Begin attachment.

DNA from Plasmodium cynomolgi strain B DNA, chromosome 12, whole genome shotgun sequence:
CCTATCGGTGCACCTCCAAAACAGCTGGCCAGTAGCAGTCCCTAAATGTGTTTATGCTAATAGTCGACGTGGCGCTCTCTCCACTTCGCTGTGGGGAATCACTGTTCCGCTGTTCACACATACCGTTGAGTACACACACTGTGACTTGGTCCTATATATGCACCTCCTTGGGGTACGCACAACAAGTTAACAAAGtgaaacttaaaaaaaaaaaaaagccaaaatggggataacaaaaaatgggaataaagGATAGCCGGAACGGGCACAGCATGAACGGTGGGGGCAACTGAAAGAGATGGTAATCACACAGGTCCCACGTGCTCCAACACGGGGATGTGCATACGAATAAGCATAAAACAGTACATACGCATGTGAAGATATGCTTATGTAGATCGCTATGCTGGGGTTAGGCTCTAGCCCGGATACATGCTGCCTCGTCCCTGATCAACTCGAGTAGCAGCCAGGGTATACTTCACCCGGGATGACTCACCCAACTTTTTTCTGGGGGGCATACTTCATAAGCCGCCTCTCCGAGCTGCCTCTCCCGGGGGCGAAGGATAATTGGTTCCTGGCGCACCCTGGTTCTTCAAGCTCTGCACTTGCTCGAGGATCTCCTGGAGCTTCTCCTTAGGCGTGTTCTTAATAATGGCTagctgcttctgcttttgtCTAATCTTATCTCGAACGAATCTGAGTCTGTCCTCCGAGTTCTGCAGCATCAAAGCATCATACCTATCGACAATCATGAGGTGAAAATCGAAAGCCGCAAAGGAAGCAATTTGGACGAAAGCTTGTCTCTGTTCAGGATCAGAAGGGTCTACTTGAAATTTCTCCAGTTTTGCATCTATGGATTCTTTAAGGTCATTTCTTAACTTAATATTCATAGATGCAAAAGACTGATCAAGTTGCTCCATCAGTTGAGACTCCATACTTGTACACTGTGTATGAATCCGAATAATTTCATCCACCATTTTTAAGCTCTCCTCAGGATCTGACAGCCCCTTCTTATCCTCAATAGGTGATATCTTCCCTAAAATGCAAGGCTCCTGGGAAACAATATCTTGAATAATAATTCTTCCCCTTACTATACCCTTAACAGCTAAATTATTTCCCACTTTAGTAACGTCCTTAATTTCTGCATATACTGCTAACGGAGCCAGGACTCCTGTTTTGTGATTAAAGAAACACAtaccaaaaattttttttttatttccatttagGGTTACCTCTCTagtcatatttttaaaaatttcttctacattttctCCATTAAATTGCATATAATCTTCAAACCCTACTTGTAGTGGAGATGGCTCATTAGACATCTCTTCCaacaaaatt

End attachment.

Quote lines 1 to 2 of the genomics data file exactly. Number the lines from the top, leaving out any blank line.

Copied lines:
DNA from Plasmodium cynomolgi strain B DNA, chromosome 12, whole genome shotgun sequence:
CCTATCGGTGCACCTCCAAAACAGCTGGCCAGTAGCAGTCCCTAAATGTGTTTATGCTAATAGTCGACGTGGCGCTCTCTCCACTTCGCTGTGGGGAATCACTGTTCCGCTGTTCACACATACCGTTGAGTACACACACTGTGACTTGGTCCTATATATGCACCTCCTTGGGGTACGCACAACAAGTTAACAAAGtgaaacttaaaaaaaaaaaaaagccaaaatggggataacaaaaaatgggaataaagGATAGCCGGAACGGGCACAGCATGAACGGTGGGGGCAACTGAAAGAGATGGTAATCACACAGGTCCCACGTGCTCCAACACGGGGATGTGCATACGAATAAGCATAAAACAGTACATACGCATGTGAAGATATGCTTATGTAGATCGCTATGCTGGGGTTAGGCTCTAGCCCGGATACATGCTGCCTCGTCCCTGATCAACTCGAGTAGCAGCCAGGGTATACTTCACCCGGGATGACTCACCCAACTTTTTTCTGGGGGGCATACTTCATAAGCCGCCTCTCCGAGCTGCCTCTCCCGGGGGCGAAGGATAATTGGTTCCTGGCGCACCCTGGTTCTTCAAGCTCTGCACTTGCTCGAGGATCTCCTGGAGCTTCTCCTTAGGCGTGTTCTTAATAATGGCTagctgcttctgcttttgtCTAATCTTATCTCGAACGAATCTGAGTCTGTCCTCCGAGTTCTGCAGCATCAAAGCATCATACCTATCGACAATCATGAGGTGAAAATCGAAAGCCGCAAAGGAAGCAATTTGGACGAAAGCTTGTCTCTGTTCAGGATCAGAAGGGTCTACTTGAAATTTCTCCAGTTTTGCATCTATGGATTCTTTAAGGTCATTTCTTAACTTAATATTCATAGATGCAAAAGACTGATCAAGTTGCTCCATCAGTTGAGACTCCATACTTGTACACTGTGTATGAATCCGAATAATTTCATCCACCATTTTTAAGCTCTCCTCAGGATCTGACAGCCCCTTCTTATCCTCAATAGGTGATATCTTCCCTAAAATGCAAGGCTCCTGGGAAACAATATCTTGAATAATAATTCTTCCCCTTACTATACCCTTAACAGCTAAATTATTTCCCACTTTAGTAACGTCCTTAATTTCTGCATATACTGCTAACGGAGCCAGGACTCCTGTTTTGTGATTAAAGAAACACAtaccaaaaattttttttttatttccatttagGGTTACCTCTCTagtcatatttttaaaaatttcttctacattttctCCATTAAATTGCATATAATCTTCAAACCCTACTTGTAGTGGAGATGGCTCATTAGACATCTCTTCCaacaaaatt